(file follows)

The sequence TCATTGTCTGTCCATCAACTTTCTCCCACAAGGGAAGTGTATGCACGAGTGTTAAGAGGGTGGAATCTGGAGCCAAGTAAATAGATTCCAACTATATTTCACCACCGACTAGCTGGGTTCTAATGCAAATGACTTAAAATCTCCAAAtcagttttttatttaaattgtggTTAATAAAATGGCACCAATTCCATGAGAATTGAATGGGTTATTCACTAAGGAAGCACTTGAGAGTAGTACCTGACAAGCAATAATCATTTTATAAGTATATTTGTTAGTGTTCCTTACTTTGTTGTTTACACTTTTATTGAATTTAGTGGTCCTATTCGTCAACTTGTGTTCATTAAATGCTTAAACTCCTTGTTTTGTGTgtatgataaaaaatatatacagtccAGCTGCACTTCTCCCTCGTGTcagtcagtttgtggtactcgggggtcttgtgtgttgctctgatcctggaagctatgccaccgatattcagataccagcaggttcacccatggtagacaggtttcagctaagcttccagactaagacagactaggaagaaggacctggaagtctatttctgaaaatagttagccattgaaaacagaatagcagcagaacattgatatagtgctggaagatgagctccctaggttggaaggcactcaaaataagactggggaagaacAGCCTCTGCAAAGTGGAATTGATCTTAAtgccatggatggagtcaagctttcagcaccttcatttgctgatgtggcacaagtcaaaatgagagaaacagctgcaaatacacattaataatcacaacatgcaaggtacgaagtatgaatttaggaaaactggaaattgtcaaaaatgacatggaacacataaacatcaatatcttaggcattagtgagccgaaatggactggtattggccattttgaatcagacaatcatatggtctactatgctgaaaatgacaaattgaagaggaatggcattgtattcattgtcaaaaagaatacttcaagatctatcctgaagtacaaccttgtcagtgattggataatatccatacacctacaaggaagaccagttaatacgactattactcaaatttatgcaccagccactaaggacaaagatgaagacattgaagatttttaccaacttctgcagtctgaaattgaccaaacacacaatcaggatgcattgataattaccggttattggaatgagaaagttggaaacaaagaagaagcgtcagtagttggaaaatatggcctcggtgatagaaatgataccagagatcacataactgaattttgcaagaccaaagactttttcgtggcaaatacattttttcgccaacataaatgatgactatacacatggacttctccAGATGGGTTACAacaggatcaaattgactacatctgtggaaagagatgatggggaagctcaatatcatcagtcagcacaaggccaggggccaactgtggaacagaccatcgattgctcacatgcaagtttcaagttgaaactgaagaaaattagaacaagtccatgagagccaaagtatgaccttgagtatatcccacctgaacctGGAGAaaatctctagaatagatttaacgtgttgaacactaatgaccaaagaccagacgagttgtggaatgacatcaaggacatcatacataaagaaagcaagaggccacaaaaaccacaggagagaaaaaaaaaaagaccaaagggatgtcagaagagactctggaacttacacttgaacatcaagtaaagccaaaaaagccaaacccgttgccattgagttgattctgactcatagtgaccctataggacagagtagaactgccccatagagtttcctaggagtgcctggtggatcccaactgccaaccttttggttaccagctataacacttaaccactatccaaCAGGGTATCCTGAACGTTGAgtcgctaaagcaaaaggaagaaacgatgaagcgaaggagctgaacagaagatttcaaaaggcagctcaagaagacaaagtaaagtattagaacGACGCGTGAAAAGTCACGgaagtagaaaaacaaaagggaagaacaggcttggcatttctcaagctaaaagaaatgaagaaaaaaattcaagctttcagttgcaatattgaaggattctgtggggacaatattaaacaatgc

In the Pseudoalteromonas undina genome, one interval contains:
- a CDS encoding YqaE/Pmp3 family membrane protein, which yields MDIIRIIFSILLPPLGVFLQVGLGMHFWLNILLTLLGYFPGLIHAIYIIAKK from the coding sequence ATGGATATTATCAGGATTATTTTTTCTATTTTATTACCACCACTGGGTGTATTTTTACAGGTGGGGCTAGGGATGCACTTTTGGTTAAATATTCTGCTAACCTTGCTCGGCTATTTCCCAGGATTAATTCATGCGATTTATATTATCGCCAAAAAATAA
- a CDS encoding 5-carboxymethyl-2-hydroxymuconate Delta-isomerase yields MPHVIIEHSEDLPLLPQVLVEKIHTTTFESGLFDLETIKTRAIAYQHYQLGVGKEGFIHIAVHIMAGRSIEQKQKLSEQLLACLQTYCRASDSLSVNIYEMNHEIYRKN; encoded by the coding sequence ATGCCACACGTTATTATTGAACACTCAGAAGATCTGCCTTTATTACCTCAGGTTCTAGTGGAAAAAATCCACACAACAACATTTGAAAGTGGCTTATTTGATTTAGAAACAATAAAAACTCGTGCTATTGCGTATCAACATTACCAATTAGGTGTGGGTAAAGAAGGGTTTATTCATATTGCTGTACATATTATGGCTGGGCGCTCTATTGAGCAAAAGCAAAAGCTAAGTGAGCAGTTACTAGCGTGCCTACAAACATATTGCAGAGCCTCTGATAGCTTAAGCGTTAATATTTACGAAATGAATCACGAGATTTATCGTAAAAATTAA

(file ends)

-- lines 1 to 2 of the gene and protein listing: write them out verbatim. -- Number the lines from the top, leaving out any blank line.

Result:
The sequence TCATTGTCTGTCCATCAACTTTCTCCCACAAGGGAAGTGTATGCACGAGTGTTAAGAGGGTGGAATCTGGAGCCAAGTAAATAGATTCCAACTATATTTCACCACCGACTAGCTGGGTTCTAATGCAAATGACTTAAAATCTCCAAAtcagttttttatttaaattgtggTTAATAAAATGGCACCAATTCCATGAGAATTGAATGGGTTATTCACTAAGGAAGCACTTGAGAGTAGTACCTGACAAGCAATAATCATTTTATAAGTATATTTGTTAGTGTTCCTTACTTTGTTGTTTACACTTTTATTGAATTTAGTGGTCCTATTCGTCAACTTGTGTTCATTAAATGCTTAAACTCCTTGTTTTGTGTgtatgataaaaaatatatacagtccAGCTGCACTTCTCCCTCGTGTcagtcagtttgtggtactcgggggtcttgtgtgttgctctgatcctggaagctatgccaccgatattcagataccagcaggttcacccatggtagacaggtttcagctaagcttccagactaagacagactaggaagaaggacctggaagtctatttctgaaaatagttagccattgaaaacagaatagcagcagaacattgatatagtgctggaagatgagctccctaggttggaaggcactcaaaataagactggggaagaacAGCCTCTGCAAAGTGGAATTGATCTTAAtgccatggatggagtcaagctttcagcaccttcatttgctgatgtggcacaagtcaaaatgagagaaacagctgcaaatacacattaataatcacaacatgcaaggtacgaagtatgaatttaggaaaactggaaattgtcaaaaatgacatggaacacataaacatcaatatcttaggcattagtgagccgaaatggactggtattggccattttgaatcagacaatcatatggtctactatgctgaaaatgacaaattgaagaggaatggcattgtattcattgtcaaaaagaatacttcaagatctatcctgaagtacaaccttgtcagtgattggataatatccatacacctacaaggaagaccagttaatacgactattactcaaatttatgcaccagccactaaggacaaagatgaagacattgaagatttttaccaacttctgcagtctgaaattgaccaaacacacaatcaggatgcattgataattaccggttattggaatgagaaagttggaaacaaagaagaagcgtcagtagttggaaaatatggcctcggtgatagaaatgataccagagatcacataactgaattttgcaagaccaaagactttttcgtggcaaatacattttttcgccaacataaatgatgactatacacatggacttctccAGATGGGTTACAacaggatcaaattgactacatctgtggaaagagatgatggggaagctcaatatcatcagtcagcacaaggccaggggccaactgtggaacagaccatcgattgctcacatgcaagtttcaagttgaaactgaagaaaattagaacaagtccatgagagccaaagtatgaccttgagtatatcccacctgaacctGGAGAaaatctctagaatagatttaacgtgttgaacactaatgaccaaagaccagacgagttgtggaatgacatcaaggacatcatacataaagaaagcaagaggccacaaaaaccacaggagagaaaaaaaaaaagaccaaagggatgtcagaagagactctggaacttacacttgaacatcaagtaaagccaaaaaagccaaacccgttgccattgagttgattctgactcatagtgaccctataggacagagtagaactgccccatagagtttcctaggagtgcctggtggatcccaactgccaaccttttggttaccagctataacacttaaccactatccaaCAGGGTATCCTGAACGTTGAgtcgctaaagcaaaaggaagaaacgatgaagcgaaggagctgaacagaagatttcaaaaggcagctcaagaagacaaagtaaagtattagaacGACGCGTGAAAAGTCACGgaagtagaaaaacaaaagggaagaacaggcttggcatttctcaagctaaaagaaatgaagaaaaaaattcaagctttcagttgcaatattgaaggattctgtggggacaatattaaacaatgc

In the Pseudoalteromonas undina genome, one interval contains: